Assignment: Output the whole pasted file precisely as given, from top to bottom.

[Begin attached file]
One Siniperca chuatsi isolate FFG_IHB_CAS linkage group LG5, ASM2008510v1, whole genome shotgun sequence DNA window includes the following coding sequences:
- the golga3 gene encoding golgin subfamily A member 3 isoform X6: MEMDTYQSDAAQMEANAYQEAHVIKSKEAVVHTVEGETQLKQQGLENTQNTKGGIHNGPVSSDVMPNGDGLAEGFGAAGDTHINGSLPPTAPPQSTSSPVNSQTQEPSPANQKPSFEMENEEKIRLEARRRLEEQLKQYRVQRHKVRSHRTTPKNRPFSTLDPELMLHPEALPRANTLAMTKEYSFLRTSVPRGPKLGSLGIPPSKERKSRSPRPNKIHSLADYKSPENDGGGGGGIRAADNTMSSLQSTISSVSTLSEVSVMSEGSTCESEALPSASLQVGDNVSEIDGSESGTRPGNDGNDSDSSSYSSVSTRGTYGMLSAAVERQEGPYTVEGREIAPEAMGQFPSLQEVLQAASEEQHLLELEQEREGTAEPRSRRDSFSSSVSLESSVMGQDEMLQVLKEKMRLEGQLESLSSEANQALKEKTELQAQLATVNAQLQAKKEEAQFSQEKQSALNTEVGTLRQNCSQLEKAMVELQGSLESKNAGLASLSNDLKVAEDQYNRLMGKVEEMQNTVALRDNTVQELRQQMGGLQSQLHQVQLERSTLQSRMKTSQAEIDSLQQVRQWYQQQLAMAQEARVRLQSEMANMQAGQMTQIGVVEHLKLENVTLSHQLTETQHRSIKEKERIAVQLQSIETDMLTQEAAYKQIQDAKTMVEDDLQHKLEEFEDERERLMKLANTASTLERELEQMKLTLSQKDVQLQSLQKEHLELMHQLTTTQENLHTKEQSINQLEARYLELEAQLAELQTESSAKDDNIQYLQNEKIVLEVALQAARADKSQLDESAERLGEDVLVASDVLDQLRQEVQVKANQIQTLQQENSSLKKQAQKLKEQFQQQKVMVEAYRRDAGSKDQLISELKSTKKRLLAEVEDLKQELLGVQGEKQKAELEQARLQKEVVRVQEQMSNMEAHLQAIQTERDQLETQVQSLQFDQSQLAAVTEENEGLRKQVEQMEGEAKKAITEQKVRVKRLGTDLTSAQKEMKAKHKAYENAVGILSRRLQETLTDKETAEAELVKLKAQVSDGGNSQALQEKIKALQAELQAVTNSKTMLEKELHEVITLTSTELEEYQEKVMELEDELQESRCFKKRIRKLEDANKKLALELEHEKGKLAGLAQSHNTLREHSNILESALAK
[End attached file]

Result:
One Siniperca chuatsi isolate FFG_IHB_CAS linkage group LG5, ASM2008510v1, whole genome shotgun sequence DNA window includes the following coding sequences:
- the golga3 gene encoding golgin subfamily A member 3 isoform X6: MEMDTYQSDAAQMEANAYQEAHVIKSKEAVVHTVEGETQLKQQGLENTQNTKGGIHNGPVSSDVMPNGDGLAEGFGAAGDTHINGSLPPTAPPQSTSSPVNSQTQEPSPANQKPSFEMENEEKIRLEARRRLEEQLKQYRVQRHKVRSHRTTPKNRPFSTLDPELMLHPEALPRANTLAMTKEYSFLRTSVPRGPKLGSLGIPPSKERKSRSPRPNKIHSLADYKSPENDGGGGGGIRAADNTMSSLQSTISSVSTLSEVSVMSEGSTCESEALPSASLQVGDNVSEIDGSESGTRPGNDGNDSDSSSYSSVSTRGTYGMLSAAVERQEGPYTVEGREIAPEAMGQFPSLQEVLQAASEEQHLLELEQEREGTAEPRSRRDSFSSSVSLESSVMGQDEMLQVLKEKMRLEGQLESLSSEANQALKEKTELQAQLATVNAQLQAKKEEAQFSQEKQSALNTEVGTLRQNCSQLEKAMVELQGSLESKNAGLASLSNDLKVAEDQYNRLMGKVEEMQNTVALRDNTVQELRQQMGGLQSQLHQVQLERSTLQSRMKTSQAEIDSLQQVRQWYQQQLAMAQEARVRLQSEMANMQAGQMTQIGVVEHLKLENVTLSHQLTETQHRSIKEKERIAVQLQSIETDMLTQEAAYKQIQDAKTMVEDDLQHKLEEFEDERERLMKLANTASTLERELEQMKLTLSQKDVQLQSLQKEHLELMHQLTTTQENLHTKEQSINQLEARYLELEAQLAELQTESSAKDDNIQYLQNEKIVLEVALQAARADKSQLDESAERLGEDVLVASDVLDQLRQEVQVKANQIQTLQQENSSLKKQAQKLKEQFQQQKVMVEAYRRDAGSKDQLISELKSTKKRLLAEVEDLKQELLGVQGEKQKAELEQARLQKEVVRVQEQMSNMEAHLQAIQTERDQLETQVQSLQFDQSQLAAVTEENEGLRKQVEQMEGEAKKAITEQKVRVKRLGTDLTSAQKEMKAKHKAYENAVGILSRRLQETLTDKETAEAELVKLKAQVSDGGNSQALQEKIKALQAELQAVTNSKTMLEKELHEVITLTSTELEEYQEKVMELEDELQESRCFKKRIRKLEDANKKLALELEHEKGKLAGLAQSHNTLREHSNILESALAK